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Aerial view of Flying Wing planes, the Northrop XB-35, at the Northrop plant in Hawthorne, in 1949. Source: LAPL

 

 

FB_IMG_1618941579763.jpg

Edited by Subdeacon Joe
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I seem to recall there were some questionable incidents that ended the program...  :mellow:

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21 minutes ago, Hardpan Curmudgeon SASS #8967 said:

I seem to recall there were some questionable incidents that ended the program...  :mellow:

Like they did not stay in the air...

 

Texas Lizard

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John Northrop would not agree to the Air Force wanting Northrop to merge with Convair.

Also at the time, Northrop's XB-35 was completing with the Convair B-36.

The air force preferred the B-36 Design.

Politics got involved and Northrop was on the wrong side.

The flying wing contracts were canceled and the planes destroyed.

 

As far as I know only the Northrop N-9M still exists.

It is restored after years of moving around to keep it hidden and now lives at the Chino, CA Air Museum

 

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1 hour ago, Cliff Hanger #3720LR said:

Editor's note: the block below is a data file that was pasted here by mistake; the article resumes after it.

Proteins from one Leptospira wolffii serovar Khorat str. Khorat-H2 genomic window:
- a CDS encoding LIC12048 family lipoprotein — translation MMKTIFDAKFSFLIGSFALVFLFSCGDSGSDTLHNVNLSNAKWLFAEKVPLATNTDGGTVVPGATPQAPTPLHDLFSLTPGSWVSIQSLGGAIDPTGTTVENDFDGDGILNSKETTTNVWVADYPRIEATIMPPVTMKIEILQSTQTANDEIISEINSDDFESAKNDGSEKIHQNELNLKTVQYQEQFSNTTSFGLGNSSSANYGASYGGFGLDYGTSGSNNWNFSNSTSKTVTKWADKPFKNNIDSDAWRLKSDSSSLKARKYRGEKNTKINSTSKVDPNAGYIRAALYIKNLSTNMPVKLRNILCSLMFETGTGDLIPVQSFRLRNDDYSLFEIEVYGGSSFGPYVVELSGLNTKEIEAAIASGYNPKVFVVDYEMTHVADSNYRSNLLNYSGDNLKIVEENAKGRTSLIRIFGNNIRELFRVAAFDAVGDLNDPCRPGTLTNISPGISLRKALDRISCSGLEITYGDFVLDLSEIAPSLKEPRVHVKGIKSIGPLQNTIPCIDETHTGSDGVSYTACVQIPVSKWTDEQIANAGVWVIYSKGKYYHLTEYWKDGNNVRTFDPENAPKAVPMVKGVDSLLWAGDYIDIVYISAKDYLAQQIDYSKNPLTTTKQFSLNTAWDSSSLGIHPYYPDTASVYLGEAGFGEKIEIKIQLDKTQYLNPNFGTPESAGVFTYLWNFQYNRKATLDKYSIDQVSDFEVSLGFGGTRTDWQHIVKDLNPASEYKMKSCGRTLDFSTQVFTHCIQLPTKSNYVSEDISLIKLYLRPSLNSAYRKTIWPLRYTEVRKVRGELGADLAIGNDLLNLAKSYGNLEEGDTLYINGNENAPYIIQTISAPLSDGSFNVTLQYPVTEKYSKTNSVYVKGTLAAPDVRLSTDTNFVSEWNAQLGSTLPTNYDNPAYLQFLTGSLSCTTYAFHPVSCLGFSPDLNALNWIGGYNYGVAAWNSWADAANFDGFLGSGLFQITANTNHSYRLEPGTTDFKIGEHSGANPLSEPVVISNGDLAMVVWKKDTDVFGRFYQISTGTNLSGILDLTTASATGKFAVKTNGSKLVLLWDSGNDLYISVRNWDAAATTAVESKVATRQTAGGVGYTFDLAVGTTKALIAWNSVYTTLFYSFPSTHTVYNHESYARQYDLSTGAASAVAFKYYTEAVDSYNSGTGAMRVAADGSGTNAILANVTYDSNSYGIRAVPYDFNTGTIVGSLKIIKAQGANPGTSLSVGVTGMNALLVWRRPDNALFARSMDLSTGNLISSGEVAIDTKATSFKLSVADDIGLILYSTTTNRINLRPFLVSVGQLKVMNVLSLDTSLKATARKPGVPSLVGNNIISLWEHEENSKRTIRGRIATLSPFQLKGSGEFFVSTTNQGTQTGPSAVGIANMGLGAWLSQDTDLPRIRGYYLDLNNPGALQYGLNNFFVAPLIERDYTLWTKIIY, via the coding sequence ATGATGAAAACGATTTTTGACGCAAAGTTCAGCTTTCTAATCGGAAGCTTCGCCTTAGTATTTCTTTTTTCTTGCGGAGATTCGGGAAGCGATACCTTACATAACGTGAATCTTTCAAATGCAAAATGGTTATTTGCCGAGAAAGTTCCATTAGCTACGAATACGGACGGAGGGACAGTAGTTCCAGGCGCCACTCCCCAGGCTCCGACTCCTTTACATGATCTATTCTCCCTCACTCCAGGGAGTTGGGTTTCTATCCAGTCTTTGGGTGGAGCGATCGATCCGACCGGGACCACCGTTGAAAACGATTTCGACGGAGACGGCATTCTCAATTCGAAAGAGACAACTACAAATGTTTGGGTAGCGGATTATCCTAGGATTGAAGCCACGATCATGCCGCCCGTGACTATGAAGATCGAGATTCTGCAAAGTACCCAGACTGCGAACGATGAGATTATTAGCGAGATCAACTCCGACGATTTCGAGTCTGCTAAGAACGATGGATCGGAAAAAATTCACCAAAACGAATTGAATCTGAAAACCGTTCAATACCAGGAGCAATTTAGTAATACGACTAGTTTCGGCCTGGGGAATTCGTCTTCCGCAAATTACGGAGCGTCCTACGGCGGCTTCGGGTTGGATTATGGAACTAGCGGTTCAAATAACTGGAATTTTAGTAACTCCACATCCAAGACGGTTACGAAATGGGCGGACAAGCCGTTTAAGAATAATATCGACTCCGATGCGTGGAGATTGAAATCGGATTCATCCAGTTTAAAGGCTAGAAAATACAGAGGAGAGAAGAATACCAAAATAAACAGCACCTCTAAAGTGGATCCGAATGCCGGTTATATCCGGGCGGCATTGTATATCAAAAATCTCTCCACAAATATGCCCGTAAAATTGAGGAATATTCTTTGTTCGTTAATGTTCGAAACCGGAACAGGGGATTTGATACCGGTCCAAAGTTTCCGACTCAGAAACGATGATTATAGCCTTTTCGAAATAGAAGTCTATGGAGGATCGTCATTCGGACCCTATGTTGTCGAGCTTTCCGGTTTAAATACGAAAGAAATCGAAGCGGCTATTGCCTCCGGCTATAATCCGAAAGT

As far as I know only the Northrop N-9M still exists.

It is restored after years of moving around to keep it hidden and now lives at the Chino, CA Air Museum

 

 

Alas... she was lost just about two years ago.  :(

 

https://en.wikipedia.org/wiki/2019_Northrop_N-9M_crash

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:rolleyes:  Pretty Close Cliff Hanger 

 

The problem was the then Secretary, Stewart Simington (sic) who was financially involved with Convair.  His demand was that Nortrup should merge.  Northrup told him to go pound sand.  The military immediately went out and bought a obsolete airplane for an obscene amount of money.  Simington also ordered ALL existing examples of the B49 be destroyed.  What a Putz.

 

Stay Safe Out There 

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Apart from the political story, part of the problem with the flying wing at that time was inherent instability.  It wasn't until advancements in computer technology made stability without human input possible that the flying wing has become practicable in the B-2 and B-21.  The same is actually true in "standard" configuration fighters.  F-16's, F-22's and F-35's are inherently unstable (which is what makes them so agile).  "Fly-by-wire" makes them controllable by the pilots. 

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